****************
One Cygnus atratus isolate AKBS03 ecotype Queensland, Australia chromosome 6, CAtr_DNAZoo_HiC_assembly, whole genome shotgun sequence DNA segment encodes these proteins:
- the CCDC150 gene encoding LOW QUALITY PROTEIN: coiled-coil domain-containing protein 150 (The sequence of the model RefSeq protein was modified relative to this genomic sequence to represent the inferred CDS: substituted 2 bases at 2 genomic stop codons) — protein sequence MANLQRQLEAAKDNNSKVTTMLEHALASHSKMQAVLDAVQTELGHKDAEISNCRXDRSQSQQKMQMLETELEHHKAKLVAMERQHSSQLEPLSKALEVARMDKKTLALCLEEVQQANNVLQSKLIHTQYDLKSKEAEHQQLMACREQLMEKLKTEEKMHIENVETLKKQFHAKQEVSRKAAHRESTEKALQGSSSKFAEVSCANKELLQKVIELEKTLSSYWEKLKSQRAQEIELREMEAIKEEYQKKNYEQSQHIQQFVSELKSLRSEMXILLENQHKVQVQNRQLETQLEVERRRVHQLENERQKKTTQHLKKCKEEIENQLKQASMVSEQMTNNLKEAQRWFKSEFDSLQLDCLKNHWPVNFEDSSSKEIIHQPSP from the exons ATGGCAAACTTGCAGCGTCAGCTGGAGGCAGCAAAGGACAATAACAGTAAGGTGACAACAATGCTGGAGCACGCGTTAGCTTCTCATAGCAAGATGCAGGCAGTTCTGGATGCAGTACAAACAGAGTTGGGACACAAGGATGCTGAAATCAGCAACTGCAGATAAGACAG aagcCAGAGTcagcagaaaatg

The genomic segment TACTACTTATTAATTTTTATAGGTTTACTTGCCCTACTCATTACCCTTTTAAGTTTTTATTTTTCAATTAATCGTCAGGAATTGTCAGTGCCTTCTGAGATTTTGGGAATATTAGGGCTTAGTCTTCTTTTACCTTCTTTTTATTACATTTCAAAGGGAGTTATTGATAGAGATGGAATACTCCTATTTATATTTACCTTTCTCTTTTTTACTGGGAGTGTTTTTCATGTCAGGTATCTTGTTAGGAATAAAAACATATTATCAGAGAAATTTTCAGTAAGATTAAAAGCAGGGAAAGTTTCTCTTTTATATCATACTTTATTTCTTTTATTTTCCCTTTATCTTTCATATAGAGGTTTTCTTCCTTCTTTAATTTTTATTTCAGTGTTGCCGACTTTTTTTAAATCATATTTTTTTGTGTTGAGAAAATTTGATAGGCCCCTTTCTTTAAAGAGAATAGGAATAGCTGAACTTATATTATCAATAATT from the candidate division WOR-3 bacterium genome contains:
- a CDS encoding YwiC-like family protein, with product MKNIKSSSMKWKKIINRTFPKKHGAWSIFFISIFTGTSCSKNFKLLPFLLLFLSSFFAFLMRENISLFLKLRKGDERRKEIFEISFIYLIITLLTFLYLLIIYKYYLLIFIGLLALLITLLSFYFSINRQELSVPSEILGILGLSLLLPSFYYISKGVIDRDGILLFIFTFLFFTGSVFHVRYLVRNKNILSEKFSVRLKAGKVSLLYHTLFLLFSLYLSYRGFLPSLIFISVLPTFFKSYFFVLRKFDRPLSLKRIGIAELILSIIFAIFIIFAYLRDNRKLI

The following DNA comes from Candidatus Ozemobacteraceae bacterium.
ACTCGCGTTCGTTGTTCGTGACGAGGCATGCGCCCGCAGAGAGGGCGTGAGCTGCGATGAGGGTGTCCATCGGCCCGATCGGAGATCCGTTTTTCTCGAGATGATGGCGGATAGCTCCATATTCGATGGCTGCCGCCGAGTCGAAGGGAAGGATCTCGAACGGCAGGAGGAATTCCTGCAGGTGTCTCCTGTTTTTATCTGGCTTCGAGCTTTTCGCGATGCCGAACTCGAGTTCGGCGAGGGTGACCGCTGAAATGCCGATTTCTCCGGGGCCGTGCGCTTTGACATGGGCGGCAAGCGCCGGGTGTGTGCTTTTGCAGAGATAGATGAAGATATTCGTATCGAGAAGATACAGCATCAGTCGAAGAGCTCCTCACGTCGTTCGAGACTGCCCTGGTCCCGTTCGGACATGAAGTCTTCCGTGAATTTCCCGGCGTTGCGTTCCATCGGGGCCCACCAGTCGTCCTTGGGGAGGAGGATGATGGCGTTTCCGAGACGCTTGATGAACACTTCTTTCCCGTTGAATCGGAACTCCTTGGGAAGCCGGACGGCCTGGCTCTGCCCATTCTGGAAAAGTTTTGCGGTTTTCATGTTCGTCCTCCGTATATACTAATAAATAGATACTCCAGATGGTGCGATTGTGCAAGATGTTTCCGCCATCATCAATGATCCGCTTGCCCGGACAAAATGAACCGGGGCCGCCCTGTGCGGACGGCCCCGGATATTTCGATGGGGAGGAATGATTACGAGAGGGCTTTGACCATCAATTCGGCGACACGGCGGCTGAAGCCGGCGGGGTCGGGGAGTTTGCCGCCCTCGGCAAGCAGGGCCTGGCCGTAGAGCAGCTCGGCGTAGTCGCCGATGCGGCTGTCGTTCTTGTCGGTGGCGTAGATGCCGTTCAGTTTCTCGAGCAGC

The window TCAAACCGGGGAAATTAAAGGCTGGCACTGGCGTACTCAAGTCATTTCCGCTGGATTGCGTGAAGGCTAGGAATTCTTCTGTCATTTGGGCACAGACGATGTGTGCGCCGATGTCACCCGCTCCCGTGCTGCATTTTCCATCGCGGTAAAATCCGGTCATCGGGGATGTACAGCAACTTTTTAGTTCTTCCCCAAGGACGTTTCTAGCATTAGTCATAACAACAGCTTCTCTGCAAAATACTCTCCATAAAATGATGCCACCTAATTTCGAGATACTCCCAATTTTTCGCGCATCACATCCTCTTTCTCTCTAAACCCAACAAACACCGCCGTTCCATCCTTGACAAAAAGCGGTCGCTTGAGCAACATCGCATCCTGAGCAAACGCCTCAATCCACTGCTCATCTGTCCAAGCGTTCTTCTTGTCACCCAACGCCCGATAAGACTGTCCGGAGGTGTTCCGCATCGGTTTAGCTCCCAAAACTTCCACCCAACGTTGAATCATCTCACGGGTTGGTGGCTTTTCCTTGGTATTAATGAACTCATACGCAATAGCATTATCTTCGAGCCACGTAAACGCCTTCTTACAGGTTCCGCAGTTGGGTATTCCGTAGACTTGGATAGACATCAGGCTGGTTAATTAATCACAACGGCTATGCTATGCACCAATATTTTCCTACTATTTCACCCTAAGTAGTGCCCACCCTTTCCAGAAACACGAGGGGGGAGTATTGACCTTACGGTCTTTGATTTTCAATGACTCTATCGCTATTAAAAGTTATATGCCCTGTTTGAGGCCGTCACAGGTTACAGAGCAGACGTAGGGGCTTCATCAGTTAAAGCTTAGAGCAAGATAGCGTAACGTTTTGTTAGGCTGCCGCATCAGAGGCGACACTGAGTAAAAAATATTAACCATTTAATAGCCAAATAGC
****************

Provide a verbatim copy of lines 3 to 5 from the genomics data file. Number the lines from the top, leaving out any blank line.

The genomic segment TACTACTTATTAATTTTTATAGGTTTACTTGCCCTACTCATTACCCTTTTAAGTTTTTATTTTTCAATTAATCGTCAGGAATTGTCAGTGCCTTCTGAGATTTTGGGAATATTAGGGCTTAGTCTTCTTTTACCTTCTTTTTATTACATTTCAAAGGGAGTTATTGATAGAGATGGAATACTCCTATTTATATTTACCTTTCTCTTTTTTACTGGGAGTGTTTTTCATGTCAGGTATCTTGTTAGGAATAAAAACATATTATCAGAGAAATTTTCAGTAAGATTAAAAGCAGGGAAAGTTTCTCTTTTATATCATACTTTATTTCTTTTATTTTCCCTTTATCTTTCATATAGAGGTTTTCTTCCTTCTTTAATTTTTATTTCAGTGTTGCCGACTTTTTTTAAATCATATTTTTTTGTGTTGAGAAAATTTGATAGGCCCCTTTCTTTAAAGAGAATAGGAATAGCTGAACTTATATTATCAATAATT from the candidate division WOR-3 bacterium genome contains:
- a CDS encoding YwiC-like family protein, with product MKNIKSSSMKWKKIINRTFPKKHGAWSIFFISIFTGTSCSKNFKLLPFLLLFLSSFFAFLMRENISLFLKLRKGDERRKEIFEISFIYLIITLLTFLYLLIIYKYYLLIFIGLLALLITLLSFYFSINRQELSVPSEILGILGLSLLLPSFYYISKGVIDRDGILLFIFTFLFFTGSVFHVRYLVRNKNILSEKFSVRLKAGKVSLLYHTLFLLFSLYLSYRGFLPSLIFISVLPTFFKSYFFVLRKFDRPLSLKRIGIAELILSIIFAIFIIFAYLRDNRKLI

The following DNA comes from Candidatus Ozemobacteraceae bacterium.